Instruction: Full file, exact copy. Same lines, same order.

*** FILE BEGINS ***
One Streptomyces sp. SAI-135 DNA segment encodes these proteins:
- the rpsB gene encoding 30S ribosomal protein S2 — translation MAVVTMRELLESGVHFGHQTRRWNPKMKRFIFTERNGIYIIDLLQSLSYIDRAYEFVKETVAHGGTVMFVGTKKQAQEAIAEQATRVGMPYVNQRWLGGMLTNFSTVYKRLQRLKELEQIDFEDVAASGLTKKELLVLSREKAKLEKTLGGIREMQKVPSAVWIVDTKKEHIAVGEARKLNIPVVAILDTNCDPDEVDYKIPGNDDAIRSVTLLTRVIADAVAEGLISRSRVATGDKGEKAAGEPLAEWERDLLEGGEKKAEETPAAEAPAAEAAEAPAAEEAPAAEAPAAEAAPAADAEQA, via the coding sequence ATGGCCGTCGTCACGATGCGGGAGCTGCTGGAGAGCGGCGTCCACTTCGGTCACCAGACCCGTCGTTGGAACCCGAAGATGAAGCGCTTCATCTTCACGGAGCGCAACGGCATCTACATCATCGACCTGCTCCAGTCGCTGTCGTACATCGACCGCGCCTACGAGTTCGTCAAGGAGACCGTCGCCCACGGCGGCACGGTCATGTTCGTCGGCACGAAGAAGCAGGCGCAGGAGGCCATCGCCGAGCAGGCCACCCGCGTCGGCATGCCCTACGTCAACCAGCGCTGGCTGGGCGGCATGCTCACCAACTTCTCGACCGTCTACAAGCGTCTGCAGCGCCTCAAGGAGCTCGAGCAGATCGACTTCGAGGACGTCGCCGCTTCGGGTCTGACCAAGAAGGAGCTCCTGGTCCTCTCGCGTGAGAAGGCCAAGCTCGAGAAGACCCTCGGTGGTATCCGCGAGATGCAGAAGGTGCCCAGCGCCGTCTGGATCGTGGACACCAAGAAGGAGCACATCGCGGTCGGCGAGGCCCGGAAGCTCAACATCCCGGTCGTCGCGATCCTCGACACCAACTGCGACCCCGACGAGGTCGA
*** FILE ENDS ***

One Streptomyces sp. SAI-135 DNA segment encodes these proteins:
- the rpsB gene encoding 30S ribosomal protein S2 — translation MAVVTMRELLESGVHFGHQTRRWNPKMKRFIFTERNGIYIIDLLQSLSYIDRAYEFVKETVAHGGTVMFVGTKKQAQEAIAEQATRVGMPYVNQRWLGGMLTNFSTVYKRLQRLKELEQIDFEDVAASGLTKKELLVLSREKAKLEKTLGGIREMQKVPSAVWIVDTKKEHIAVGEARKLNIPVVAILDTNCDPDEVDYKIPGNDDAIRSVTLLTRVIADAVAEGLISRSRVATGDKGEKAAGEPLAEWERDLLEGGEKKAEETPAAEAPAAEAAEAPAAEEAPAAEAPAAEAAPAADAEQA, via the coding sequence ATGGCCGTCGTCACGATGCGGGAGCTGCTGGAGAGCGGCGTCCACTTCGGTCACCAGACCCGTCGTTGGAACCCGAAGATGAAGCGCTTCATCTTCACGGAGCGCAACGGCATCTACATCATCGACCTGCTCCAGTCGCTGTCGTACATCGACCGCGCCTACGAGTTCGTCAAGGAGACCGTCGCCCACGGCGGCACGGTCATGTTCGTCGGCACGAAGAAGCAGGCGCAGGAGGCCATCGCCGAGCAGGCCACCCGCGTCGGCATGCCCTACGTCAACCAGCGCTGGCTGGGCGGCATGCTCACCAACTTCTCGACCGTCTACAAGCGTCTGCAGCGCCTCAAGGAGCTCGAGCAGATCGACTTCGAGGACGTCGCCGCTTCGGGTCTGACCAAGAAGGAGCTCCTGGTCCTCTCGCGTGAGAAGGCCAAGCTCGAGAAGACCCTCGGTGGTATCCGCGAGATGCAGAAGGTGCCCAGCGCCGTCTGGATCGTGGACACCAAGAAGGAGCACATCGCGGTCGGCGAGGCCCGGAAGCTCAACATCCCGGTCGTCGCGATCCTCGACACCAACTGCGACCCCGACGAGGTCGA